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The Effects Of Gender, Race, And Age On Judicial Sentencing Decisions, April Miller
Electronic Theses and Dissertations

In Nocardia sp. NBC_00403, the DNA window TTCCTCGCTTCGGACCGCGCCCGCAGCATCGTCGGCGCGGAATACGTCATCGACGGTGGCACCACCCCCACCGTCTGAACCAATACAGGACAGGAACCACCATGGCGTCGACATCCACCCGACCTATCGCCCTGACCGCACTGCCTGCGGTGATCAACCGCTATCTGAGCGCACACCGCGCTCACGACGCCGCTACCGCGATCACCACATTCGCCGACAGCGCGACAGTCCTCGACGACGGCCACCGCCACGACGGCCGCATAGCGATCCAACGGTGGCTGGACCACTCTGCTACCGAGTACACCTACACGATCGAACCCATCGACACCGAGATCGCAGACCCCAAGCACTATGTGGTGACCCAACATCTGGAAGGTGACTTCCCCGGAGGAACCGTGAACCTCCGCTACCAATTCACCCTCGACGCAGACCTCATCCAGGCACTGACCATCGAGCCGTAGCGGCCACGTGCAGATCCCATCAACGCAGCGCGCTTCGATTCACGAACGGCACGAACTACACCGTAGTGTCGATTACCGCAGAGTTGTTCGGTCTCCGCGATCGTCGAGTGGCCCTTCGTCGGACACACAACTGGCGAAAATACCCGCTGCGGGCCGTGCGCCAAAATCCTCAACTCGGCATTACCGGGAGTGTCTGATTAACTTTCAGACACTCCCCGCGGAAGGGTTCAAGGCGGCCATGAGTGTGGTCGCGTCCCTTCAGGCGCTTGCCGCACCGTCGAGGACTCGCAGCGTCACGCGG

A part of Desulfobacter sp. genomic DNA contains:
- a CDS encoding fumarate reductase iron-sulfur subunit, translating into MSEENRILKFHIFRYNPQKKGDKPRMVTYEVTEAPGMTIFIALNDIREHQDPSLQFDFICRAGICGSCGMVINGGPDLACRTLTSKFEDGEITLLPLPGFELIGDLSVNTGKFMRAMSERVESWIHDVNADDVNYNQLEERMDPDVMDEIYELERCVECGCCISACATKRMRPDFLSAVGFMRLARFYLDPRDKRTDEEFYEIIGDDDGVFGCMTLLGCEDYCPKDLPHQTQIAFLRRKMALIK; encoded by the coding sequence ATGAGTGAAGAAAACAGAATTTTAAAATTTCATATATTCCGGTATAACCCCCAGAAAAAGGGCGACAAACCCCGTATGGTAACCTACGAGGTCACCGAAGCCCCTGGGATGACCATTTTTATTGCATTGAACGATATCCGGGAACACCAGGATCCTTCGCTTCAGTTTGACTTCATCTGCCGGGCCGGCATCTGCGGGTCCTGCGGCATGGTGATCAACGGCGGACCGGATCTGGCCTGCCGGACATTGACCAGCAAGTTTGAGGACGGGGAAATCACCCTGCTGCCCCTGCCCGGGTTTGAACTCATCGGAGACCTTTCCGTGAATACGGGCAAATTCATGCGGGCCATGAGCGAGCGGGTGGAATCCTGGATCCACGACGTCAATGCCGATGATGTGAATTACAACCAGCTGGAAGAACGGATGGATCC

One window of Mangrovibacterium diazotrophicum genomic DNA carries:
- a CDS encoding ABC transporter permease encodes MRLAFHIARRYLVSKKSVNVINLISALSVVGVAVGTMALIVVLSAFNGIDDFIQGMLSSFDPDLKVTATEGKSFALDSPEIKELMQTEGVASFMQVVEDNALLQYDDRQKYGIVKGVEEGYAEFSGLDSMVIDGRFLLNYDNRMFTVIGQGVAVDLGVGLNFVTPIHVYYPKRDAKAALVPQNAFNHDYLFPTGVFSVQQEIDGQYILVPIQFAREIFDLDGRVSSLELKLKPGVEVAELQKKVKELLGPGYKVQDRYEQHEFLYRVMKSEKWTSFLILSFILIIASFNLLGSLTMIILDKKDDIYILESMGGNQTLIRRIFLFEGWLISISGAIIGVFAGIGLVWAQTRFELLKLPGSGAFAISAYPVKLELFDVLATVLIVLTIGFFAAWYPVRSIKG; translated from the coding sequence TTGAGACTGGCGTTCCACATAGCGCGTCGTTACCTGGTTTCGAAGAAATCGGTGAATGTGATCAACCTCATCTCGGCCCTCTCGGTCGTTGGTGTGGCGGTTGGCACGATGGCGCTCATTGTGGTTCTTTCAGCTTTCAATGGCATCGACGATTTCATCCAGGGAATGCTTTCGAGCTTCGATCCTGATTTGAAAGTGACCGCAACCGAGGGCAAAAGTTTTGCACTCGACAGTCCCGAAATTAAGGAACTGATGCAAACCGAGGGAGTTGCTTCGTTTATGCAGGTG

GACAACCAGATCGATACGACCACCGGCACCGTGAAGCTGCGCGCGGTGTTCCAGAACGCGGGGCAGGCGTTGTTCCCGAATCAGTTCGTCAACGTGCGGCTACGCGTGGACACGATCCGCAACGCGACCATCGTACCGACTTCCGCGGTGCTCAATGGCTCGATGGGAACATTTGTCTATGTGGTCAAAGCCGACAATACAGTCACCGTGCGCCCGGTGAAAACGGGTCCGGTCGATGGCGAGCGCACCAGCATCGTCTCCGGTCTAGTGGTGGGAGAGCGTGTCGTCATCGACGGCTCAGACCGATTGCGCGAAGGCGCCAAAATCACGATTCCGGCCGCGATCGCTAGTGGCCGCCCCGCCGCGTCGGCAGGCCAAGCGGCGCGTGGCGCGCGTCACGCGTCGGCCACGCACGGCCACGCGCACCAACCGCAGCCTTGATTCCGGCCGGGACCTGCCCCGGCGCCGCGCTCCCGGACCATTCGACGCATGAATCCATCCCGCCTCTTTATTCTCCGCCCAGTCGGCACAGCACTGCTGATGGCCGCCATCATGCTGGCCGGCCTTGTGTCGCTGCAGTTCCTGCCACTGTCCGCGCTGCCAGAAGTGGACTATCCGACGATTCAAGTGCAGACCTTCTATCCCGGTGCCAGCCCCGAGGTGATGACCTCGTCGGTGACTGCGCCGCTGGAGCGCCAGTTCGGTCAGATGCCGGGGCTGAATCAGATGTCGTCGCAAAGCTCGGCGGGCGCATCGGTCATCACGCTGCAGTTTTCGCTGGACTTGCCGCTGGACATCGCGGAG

Previous research has found significant effects of gender, race, and age on sentencing decisions made by state and local court judges (e.g. Johnson, 2003; Mustard, 2001; Steffensmeier, Ulmer, & Kramer, 1998). The current study used criminal district court data from two counties in western North Carolina to further research of the effects of the aforementioned variables on sentencing. Using knowledge acquired from past studies, the hypotheses for the current study asserted that younger offenders, male offenders, and nonwhite offenders would be more likely to be found guilty of their offense and receive fines than their respective offender counterparts. The results of the binary regression analysis models did not support many of the proposed hypotheses; however, significant relationships unsupervised probation, supervised probation, and active time were found with defendants who used privately retained counsel. Implications are discussed, as well as limitations and research recommendations for the future.